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London's social housing demolitions reach nearly 23,000 in a decade.

Analysis by LTF

Only 12,050 additional social-rented homes were built in London over the last decade, while almost double this number (22,895) were demolished, according to London Tenants Federation (LTF). Had there been no social housing demolitions, an additional 35,000 social-rented homes would have been available for households in need of this type of housing in the capital.

LTF's recent analysis of delivery and loss of homes in the capital provides a breakdown of the highest to lowest number of social-rented homes demolished in London boroughs/planning authorities - making use of the Mayor of London’s online residential completions dashboard.
The highest number of demolitions, almost 5,000, was in the London Borough of Ealing. There were over 4,000 demolitions in the London Borough of Southwark, almost 2,000 in the London Borough of Hackney and over 1,000 in a further four boroughs.
The demolitions, combined with the 2012 introduction of affordable rent homes with up to 80% of market rents - instead of social-rented homes – significantly contributed to the increase in London’s backlog of need for social-rented homes.
The Mayor of London’s office assessed that the backlog had increased threefold from 61,000 in 2013 to 163,000 in 2017 and that to meet the need in London around 50% of new and additional homes delivered would have to be social-rented.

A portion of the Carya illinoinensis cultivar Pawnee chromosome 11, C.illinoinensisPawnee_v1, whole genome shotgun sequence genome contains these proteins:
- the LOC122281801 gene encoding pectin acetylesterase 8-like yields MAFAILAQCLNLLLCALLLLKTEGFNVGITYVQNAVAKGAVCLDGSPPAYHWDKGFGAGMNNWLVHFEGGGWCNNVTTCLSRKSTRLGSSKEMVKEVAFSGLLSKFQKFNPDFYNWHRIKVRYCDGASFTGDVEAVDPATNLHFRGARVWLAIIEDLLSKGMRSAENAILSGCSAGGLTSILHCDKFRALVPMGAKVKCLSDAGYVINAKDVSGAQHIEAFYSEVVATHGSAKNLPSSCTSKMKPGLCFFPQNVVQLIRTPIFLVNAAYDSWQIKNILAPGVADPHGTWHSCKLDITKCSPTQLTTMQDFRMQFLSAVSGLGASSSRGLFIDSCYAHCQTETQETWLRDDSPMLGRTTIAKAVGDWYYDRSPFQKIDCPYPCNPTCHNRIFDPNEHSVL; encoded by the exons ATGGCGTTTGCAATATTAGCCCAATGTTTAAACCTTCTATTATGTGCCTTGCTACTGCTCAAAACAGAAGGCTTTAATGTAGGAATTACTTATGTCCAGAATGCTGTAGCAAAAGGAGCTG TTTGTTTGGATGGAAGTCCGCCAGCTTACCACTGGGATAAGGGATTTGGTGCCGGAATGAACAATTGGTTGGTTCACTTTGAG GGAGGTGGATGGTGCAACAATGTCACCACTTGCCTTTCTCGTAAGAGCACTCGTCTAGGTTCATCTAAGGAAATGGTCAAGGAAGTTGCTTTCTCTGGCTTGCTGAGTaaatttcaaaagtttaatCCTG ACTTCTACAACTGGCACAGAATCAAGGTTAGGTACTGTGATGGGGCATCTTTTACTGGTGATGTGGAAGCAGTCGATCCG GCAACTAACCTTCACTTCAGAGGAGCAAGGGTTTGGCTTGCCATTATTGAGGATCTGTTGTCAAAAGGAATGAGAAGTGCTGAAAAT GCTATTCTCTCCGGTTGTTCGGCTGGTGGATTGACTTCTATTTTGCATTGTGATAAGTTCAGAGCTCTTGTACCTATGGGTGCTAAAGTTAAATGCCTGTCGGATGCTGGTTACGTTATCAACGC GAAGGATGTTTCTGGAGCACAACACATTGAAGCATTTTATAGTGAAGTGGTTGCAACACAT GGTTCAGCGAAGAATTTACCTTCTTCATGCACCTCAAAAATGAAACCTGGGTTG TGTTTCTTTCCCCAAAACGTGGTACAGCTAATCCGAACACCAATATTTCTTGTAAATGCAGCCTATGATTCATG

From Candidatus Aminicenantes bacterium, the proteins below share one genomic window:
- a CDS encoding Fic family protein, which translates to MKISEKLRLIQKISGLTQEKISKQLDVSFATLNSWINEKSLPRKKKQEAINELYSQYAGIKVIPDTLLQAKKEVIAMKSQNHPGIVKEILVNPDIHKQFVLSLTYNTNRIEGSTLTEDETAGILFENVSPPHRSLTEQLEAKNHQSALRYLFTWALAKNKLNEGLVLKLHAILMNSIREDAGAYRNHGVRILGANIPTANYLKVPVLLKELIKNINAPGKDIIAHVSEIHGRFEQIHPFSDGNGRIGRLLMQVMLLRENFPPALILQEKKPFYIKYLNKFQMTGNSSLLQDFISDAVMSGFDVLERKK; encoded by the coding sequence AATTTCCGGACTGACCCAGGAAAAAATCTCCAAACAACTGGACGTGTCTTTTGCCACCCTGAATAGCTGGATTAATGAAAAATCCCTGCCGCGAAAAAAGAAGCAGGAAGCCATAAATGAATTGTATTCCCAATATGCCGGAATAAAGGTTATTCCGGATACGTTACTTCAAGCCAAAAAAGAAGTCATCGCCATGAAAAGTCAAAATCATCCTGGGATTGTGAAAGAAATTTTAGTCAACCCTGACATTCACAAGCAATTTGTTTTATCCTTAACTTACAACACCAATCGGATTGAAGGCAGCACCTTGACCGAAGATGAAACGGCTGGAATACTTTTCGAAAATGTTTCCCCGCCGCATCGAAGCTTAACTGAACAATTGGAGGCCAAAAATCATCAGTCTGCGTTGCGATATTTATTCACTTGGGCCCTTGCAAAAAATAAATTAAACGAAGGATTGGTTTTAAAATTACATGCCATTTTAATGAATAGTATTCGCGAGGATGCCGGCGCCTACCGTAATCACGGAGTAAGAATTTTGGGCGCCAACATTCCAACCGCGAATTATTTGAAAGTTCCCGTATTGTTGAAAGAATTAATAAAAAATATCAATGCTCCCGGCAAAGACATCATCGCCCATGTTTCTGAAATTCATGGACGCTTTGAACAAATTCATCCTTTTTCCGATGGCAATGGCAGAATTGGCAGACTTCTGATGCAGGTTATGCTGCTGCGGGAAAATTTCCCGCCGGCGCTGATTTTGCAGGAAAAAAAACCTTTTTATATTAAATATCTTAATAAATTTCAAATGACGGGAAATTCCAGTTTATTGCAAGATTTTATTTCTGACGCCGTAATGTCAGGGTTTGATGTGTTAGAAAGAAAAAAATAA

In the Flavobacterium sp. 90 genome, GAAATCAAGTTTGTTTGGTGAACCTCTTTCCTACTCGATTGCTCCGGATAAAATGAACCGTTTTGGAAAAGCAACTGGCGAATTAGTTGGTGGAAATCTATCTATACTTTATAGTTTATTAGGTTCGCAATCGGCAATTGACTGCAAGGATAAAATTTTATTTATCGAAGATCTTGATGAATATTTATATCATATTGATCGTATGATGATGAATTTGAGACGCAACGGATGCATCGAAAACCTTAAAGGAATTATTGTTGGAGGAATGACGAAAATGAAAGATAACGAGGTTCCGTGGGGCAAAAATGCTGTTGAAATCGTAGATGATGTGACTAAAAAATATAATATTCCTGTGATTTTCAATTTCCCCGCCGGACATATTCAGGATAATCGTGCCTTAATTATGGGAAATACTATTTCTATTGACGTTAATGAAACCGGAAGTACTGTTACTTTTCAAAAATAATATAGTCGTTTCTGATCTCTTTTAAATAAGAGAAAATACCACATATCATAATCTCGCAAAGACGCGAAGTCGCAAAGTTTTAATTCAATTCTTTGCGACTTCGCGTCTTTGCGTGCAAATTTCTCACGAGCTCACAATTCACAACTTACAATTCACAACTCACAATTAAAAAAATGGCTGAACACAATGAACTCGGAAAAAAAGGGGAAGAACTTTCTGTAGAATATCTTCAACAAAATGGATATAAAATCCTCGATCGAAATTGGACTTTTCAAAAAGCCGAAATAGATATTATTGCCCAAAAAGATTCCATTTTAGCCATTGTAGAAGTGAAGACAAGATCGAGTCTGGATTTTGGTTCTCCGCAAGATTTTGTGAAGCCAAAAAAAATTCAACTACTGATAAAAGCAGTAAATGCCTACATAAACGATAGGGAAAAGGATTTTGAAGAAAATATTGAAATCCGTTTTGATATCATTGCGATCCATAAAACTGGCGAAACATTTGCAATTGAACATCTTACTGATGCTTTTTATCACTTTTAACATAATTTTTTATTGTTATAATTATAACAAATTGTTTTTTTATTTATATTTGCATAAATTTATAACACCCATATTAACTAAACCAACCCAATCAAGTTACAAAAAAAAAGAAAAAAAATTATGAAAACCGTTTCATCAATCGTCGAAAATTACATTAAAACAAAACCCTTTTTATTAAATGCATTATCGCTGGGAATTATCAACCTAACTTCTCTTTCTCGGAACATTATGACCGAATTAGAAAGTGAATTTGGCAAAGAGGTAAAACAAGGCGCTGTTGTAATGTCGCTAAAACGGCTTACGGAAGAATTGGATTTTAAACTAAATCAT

The backlog is likely to have increased considerably since 2017, although surprisingly, Sadiq Khan’s office has not produced a new assessment of housing needs.

Pat Turnbull, a housing association tenant representative from Hackney said “a sensible strategy in response to the government policy changes of 2012 would have been to protect as many social-rented homes as possible. However, the demolition of 23,000 since then has simply escalated the problems, with increasingly high numbers of homeless families living in temporary or overcrowded homes. “Money intended for building additional social-rented homes is often used to replace demolished homes with replacements being at ‘affordable rents’ rather than the housing type needed. In addition, demolition and rebuilding are almost certainly more expensive than refurbishment. ‘We need the government to provide positive investment in both new and refurbished social-rented homes and the Mayor of London to ensure that proposals for social-rented housing demolitions are rejected unless the homes are structurally unsound.”